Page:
Rally goers in ~ a commemoration because that Hurricane Maria in ~ the art Museum top top Oct. 12, 2018. Photo: Emily Neil/ AL DÍA News.

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Philadelphia’s district 7 is recognized as ‘El Barrio’ for its primary Hispanic population. The largest portion of that populace hails indigenous Puerto Rico, where Election day is commemorated like a holiday and also turnout is massive. However District 7 has the city’s shortest voter turnout rate.


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Puerto Ricans vote in Puerto Rico vs. The U....
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“I don’t understand it. Puerto Ricans come the end to poll in droves ~ above the island, yet when they get here, they don’t perform anything,”

This is a quote heard in ~ the polls in Philadelphia’s ar 7 on might 21. It was main day in the city and also one because that its registered voters to nominate their candidates for the general elections in November.

According come November 2018 statistics native the PA room of State, over there are simply over one million registered voter in Philadelphia county, providing it the highest populace of registered voters of any kind of county in the state of Pennsylvania. Only 23 percent of castle voted in the primaries on might 21.

23 percent is also the very same amount that registered Puerto Ricans who voted in the island’s many recent referendum top top June 11, 2017. The was a historically-low voter turnout attributed to the boycott of the Popular democratic Party (PPD)—one of the two major political parties in Puerto Rico.

Before the 23 percent reflecting in 2017, the prior referendum in 2012 brought 77 percent of every the voter to participate, and before a dip come 55 percent in the 2016 quadrennial elections, turnout because that them in 2012 was also in the high 70s.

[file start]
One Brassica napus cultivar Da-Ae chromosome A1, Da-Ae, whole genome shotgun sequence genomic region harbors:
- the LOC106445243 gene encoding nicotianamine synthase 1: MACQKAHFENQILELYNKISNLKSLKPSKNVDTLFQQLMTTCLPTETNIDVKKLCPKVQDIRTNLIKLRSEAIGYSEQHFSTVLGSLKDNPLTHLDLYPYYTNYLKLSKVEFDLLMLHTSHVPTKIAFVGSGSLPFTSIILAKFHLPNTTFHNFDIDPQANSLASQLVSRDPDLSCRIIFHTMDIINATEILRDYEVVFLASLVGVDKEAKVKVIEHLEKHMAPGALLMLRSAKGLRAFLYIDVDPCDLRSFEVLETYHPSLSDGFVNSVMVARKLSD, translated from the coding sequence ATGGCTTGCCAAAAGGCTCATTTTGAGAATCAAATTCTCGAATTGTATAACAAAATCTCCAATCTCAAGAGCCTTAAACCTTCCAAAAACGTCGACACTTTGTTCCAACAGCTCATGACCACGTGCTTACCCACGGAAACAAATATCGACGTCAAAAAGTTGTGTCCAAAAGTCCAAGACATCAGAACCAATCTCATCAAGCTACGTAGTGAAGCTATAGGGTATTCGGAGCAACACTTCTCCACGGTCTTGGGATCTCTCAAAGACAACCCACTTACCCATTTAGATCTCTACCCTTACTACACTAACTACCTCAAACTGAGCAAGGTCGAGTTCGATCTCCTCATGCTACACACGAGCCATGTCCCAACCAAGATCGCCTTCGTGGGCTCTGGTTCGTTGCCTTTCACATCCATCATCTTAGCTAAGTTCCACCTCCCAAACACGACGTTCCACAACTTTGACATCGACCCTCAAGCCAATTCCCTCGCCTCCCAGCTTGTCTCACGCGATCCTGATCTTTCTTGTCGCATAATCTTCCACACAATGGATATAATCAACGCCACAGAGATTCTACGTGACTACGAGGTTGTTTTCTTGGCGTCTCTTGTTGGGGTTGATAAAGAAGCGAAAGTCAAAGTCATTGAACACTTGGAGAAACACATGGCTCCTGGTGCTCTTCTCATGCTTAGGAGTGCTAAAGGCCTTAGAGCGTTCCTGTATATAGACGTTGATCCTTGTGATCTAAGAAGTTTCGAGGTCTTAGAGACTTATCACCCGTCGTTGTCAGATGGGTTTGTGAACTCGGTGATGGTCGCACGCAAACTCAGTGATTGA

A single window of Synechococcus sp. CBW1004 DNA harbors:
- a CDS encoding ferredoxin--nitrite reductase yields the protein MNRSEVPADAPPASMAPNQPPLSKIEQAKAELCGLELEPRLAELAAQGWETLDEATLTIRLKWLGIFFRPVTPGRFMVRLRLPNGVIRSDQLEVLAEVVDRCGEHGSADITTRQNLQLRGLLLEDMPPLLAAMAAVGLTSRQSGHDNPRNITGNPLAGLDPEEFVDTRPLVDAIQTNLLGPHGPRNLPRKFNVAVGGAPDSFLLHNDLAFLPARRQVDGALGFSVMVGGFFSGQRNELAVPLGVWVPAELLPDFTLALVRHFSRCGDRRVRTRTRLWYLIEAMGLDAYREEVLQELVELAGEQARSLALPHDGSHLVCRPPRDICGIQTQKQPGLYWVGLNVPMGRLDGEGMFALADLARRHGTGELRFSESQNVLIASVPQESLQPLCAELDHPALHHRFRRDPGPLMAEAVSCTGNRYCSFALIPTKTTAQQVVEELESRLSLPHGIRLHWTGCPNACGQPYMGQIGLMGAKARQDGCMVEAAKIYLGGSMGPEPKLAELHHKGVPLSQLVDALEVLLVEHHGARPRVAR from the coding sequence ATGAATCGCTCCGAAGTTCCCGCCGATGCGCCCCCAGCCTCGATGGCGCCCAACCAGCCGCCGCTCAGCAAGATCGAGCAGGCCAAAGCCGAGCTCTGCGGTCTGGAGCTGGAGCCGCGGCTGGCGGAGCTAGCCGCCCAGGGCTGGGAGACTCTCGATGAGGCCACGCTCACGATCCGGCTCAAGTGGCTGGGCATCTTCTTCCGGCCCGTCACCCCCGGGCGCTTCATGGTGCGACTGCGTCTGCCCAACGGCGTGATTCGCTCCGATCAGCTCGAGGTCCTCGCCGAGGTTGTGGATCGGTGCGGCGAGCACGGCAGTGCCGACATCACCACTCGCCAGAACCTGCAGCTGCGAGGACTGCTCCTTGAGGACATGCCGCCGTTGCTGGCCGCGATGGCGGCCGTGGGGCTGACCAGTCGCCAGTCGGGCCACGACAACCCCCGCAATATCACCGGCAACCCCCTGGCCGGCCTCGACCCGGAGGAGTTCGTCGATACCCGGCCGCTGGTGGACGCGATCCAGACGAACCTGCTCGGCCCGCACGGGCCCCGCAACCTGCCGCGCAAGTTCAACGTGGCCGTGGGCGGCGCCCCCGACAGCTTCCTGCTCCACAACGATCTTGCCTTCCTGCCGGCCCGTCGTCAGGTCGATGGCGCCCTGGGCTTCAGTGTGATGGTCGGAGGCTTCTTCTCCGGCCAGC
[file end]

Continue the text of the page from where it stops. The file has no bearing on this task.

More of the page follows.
In a 2012 Slate short article profiling Puerto Rico’s voting fervor, columnist Sasha Issenberg cited exactly how “throughout the so late 20th century, turnout for Puerto Rico’s quadrennial elections was 50 percent greater than it to be for presidential contests in the 50 states.”

Issenberg roots the big turnouts neighboring elections to Puerto Rico’s “culture the engagement,” Puerto Rican analysts call the something different.

“The ‘culture the the vote’ is for this reason expansive the on the island choice day is a national holiday, when everyone takes turn off from work,” composed Issenberg.

In the U.S., election days room declared public holidays in 11 states—PA is not among them—but even so, it rarely results in a day off for much more than government workers like in Puerto Rico. Most simply offer a pair hours of paid or unpaid leaving to poll in line with various other states wherein it is no a claimed holiday.

Another thing to additionally consider in the instance of Philadelphia is the the elections on may 21 were a primary. Main elections are not held when choice Day traditionally falls, however months before and on various days depending on the state.

No state declares public holidays for main days and many—including Pennsylvania—also require a party affiliation to also participate. This adds to the de-emphasis top top voting found in the U.S. That is in stark comparison to the “culture that vote” quote by Issenberg.

When Puerto Ricans come from the island to the U.S., they space leaving that culture of public engagement and coming come one the stresses one American Dream. It’s no to say that the American dream is negative—millions come to the U.S. Yearly to achieve it—but it breeds a society of individuality that rarely considers the plural over the singular, particularly in politics.

Philadelphia ar 7’s win candidate, incumbent Maria Quiñones-Sánchez—a Puerto Rican—will get in her 4th term representing the ar on City Council, but her tenure and spot on City Hall’s Appropriations committee have actually her speculated together a candidate in 2023 mayoral elections—a symbolic relocate up the ladder for the councilwoman.

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Her ambitious goes hand-in-hand through the countless Puerto Rican residents of her district functioning for both your own and your family’s survival and progress. But over there is a disconnect in the category and also level that both Quiñones-Sánchez and her Puerto Rican constituents" individual pursuits. The disconnect, in combination with the lack of time does no garner enthusiasm and support, especially in the vote booth.